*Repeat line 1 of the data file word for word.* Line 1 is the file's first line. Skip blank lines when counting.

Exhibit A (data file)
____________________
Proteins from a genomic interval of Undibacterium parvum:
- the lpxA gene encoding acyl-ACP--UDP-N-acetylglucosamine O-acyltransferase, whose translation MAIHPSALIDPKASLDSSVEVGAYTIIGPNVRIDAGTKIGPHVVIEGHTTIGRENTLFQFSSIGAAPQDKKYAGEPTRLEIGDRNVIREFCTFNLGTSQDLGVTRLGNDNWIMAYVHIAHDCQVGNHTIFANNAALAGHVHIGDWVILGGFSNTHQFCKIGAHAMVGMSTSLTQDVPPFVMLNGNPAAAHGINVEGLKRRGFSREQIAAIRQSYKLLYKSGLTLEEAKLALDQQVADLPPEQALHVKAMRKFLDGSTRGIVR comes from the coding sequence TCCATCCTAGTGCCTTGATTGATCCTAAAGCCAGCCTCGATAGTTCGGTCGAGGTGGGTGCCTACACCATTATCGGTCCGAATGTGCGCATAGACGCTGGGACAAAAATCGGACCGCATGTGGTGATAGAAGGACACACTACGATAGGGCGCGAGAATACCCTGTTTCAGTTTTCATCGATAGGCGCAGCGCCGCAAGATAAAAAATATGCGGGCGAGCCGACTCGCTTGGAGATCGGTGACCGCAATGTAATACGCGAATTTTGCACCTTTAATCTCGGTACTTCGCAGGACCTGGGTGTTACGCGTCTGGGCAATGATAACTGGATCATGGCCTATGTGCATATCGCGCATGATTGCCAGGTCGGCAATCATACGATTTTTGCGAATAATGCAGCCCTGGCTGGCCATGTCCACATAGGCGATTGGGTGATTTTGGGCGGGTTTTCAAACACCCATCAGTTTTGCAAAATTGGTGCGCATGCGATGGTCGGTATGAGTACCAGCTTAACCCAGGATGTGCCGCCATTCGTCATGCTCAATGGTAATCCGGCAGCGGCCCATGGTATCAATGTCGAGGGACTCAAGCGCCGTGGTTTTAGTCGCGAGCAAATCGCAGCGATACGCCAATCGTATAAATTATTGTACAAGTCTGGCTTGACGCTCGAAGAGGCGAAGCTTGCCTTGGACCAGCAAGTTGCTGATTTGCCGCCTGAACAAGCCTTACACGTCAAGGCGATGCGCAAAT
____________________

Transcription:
Proteins from a genomic interval of Undibacterium parvum: